Senate President Andy Gardiner wants review of services after Phoebe Jonchuck's death

Published February 16 2015
Updated February 16 2015

TALLAHASSEE — Senate President Andy Gardiner wants the state to focus more on mental-health issues after the child-welfare system was stunned by the death of a 5-year-old Phoebe Jonchuck whose father is accused of dropping her into Tampa Bay.

The Orlando Republican said he has asked Sen. Rene Garcia, chairman of the Senate Health and Human Services Appropriations Subcommittee, "to do a complete review of mental health, just all the way across the board."

Following last week's release of a report on the Jan. 8 death of Phoebe, Gardiner called the case "just unbelievable." He said he wanted to go beyond the obvious: two calls to a state abuse hotline that failed to spark a child-protective investigation — even though one call came from a lawyer for the girl's father, John Jonchuck.

"Let's not just look at the phone calls that came in, but should the father have had custody in the first place," Gardiner told the News Service of Florida in an interview last week. "Let's focus on the underlying problem of custody and … I just want a holistic look at everything, and find out what we can do better, and what works."

The report on the 5-year-old's death found that in addition to the fumbled calls, neither Phoebe nor her father was referred for protective or mental-health services.

What's more, the report found, John Jonchuck's family had been known to the Department of Children and Families "since he was a small child."

"The Jonchuck family struggled with (John Jonchuck's) mental health issues … self-injurious behaviors and delinquency during his teen years, until he went to live with family friends at age 17 in 2006," the report, by what is known as the Critical Incident Rapid Response Team, said. "During his childhood, the family was reported to the department on four separate occasions, with all investigations resulting in no verified findings of maltreatments."

Jonchuck now faces questions about whether he is mentally competent to stand trial in his daughter's death, with two doctors saying last week he is not competent, according to numerous media reports.

"Everything has its time in the Legislature, and this is the time for us to delve into mental health and substance abuse," said Rep. Gayle Harrell, chairwoman of the House Children, Families and Seniors Subcommittee. "One of the things that has become very evident is the strong influence of substance abuse and mental health issues in causing child deaths."

Harrell's panel will take up the question early in the legislative session, which starts March 3. She said her plans are part of a larger House commitment to the issue including not only child welfare but criminal justice, pointing to the House Judiciary Committee, which will hold a workshop Wednesday on issues related to people with mental illnesses in the criminal-justice system.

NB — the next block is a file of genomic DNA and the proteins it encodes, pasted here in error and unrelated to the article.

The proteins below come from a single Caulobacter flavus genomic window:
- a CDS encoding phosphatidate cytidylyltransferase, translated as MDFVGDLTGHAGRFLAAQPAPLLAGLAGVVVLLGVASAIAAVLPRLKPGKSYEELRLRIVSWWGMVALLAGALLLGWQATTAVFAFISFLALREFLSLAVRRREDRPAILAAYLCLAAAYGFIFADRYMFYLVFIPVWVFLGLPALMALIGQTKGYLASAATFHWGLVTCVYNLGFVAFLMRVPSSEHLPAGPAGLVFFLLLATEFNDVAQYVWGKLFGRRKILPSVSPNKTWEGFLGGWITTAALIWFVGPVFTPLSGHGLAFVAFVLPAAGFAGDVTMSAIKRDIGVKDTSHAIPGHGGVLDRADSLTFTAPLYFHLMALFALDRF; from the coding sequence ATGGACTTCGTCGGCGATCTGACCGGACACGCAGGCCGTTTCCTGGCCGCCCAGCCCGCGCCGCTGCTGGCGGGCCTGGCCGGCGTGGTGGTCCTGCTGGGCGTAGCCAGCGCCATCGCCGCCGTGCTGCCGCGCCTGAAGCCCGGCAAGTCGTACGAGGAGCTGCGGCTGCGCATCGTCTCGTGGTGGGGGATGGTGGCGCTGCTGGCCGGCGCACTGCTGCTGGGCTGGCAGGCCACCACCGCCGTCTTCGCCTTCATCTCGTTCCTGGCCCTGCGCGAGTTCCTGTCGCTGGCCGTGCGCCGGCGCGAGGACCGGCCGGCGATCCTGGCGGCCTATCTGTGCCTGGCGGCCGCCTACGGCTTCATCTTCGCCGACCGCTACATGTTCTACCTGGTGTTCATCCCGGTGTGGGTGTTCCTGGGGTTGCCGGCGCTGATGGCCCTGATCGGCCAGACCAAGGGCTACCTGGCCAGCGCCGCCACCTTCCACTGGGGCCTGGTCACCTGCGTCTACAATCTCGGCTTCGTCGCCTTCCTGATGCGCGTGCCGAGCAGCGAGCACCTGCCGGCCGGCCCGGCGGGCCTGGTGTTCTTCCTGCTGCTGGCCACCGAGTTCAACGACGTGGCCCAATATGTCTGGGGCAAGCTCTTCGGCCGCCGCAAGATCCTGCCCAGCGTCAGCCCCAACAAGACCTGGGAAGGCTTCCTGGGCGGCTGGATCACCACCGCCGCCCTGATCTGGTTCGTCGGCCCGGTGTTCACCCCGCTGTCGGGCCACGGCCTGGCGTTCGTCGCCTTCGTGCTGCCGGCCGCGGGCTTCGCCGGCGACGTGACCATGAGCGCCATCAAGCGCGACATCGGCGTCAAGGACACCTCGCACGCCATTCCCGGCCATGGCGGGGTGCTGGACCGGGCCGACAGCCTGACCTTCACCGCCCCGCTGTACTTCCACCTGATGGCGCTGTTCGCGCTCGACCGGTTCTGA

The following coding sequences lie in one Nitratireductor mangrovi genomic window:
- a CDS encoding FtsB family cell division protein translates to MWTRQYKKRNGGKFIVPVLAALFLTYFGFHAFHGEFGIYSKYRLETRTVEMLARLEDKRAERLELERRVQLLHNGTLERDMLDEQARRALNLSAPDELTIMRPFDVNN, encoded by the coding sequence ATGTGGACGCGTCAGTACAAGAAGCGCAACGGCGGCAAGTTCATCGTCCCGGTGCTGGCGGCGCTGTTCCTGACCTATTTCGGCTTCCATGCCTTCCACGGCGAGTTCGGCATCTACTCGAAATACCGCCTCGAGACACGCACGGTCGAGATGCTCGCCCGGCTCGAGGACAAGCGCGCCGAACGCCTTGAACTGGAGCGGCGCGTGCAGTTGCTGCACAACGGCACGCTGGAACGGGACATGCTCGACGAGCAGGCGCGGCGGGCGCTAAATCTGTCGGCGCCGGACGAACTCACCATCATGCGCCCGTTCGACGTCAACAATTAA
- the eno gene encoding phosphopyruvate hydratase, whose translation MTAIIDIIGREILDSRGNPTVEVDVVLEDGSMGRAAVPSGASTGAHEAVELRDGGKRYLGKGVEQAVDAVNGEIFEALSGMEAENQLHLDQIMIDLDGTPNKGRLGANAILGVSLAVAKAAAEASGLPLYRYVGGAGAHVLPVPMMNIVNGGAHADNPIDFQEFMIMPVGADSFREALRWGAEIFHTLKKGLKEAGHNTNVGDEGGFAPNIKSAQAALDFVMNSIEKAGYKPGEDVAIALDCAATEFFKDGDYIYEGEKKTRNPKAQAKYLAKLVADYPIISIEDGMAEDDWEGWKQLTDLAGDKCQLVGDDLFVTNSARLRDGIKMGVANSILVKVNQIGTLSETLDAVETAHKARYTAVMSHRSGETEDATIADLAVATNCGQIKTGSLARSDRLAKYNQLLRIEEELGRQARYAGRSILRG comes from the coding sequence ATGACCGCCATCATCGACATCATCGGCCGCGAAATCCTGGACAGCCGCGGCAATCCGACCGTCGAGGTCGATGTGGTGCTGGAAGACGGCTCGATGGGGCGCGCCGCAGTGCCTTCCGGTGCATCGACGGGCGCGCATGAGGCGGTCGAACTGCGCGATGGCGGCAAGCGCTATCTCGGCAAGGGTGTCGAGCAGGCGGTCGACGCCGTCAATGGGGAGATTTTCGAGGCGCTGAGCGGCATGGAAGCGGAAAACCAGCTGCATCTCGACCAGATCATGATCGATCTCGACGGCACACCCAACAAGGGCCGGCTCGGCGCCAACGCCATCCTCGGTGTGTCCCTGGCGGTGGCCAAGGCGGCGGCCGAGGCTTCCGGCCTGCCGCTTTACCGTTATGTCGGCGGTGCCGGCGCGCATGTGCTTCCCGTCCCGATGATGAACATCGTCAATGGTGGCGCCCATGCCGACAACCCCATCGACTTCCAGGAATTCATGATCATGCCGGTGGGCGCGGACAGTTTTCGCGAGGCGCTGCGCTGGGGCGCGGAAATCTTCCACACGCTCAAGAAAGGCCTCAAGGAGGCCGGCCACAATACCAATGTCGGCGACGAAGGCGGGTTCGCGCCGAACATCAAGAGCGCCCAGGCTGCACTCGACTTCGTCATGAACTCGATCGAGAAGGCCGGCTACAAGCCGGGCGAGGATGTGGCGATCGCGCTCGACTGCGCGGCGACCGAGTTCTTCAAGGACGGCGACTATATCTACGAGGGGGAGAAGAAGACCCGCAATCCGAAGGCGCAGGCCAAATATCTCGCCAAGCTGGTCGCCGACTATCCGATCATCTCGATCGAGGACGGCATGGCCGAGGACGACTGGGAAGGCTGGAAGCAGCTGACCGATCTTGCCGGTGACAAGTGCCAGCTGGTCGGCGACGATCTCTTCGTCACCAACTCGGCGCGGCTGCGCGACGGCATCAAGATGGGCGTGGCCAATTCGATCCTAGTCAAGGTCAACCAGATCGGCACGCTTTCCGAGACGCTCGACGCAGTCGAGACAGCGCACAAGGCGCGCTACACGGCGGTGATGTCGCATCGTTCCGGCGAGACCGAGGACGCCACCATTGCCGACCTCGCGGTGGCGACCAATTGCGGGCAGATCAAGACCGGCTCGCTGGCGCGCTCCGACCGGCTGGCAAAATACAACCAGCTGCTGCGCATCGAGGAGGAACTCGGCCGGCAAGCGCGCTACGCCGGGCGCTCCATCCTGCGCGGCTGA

On Tuesday, Harrell's panel will take up the Critical Incident Rapid Response Team report on Phoebe Jonchuck's death. Mark Fontaine, executive director of the Florida Alcohol and Drug Abuse Association, also pointed to the report, which found that a "robust" array of services was available in Tampa — but went unused.

"So we have services, and they're available to refer to, but those experts aren't part of the decision-making process about how do you serve that family," Fontaine said. "We have to get away from a referral mentality to an integrated service mentality. And I think that is the challenge."

Gardiner and Garcia are eying a review of programs already providing mental-health services.

"There's a lot of programs that nobody has ever really said, 'Okay, what are we accomplishing from that?' " Gardiner said. "Before we throw more money at it, let's make sure it's working."

"I think that is the first step that we in the state of Florida have to do," said Garcia, whose budget panel took up the question of mental-health services last week. "What system can we put in place that we can monitor the checks and balances to make sure that the people who need the services are getting the services?"

Fontaine agreed that providers will have to spend their funding more effectively. But he also pointed to a 2010 report by the Henry J. Kaiser Family Foundation, which found that the national average for per capita spending on substance-abuse and mental-health services is $120.56 — but in Florida, it's $39.55. Only two states spent less.

Additionally, Gardiner and Garcia have been watching the Central Receiving Center in Orlando, which screens people upon arrest to determine whether to place them in the criminal-justice system or in treatment for addiction or mental-health issues.

"It has worked pretty well," Gardiner said. "It has kept them out of the emergency room. It's kept them out of prison. Those are the type of things I'd like to see us have a dialogue about."

"We can't continue to do business as usual," Garcia said.

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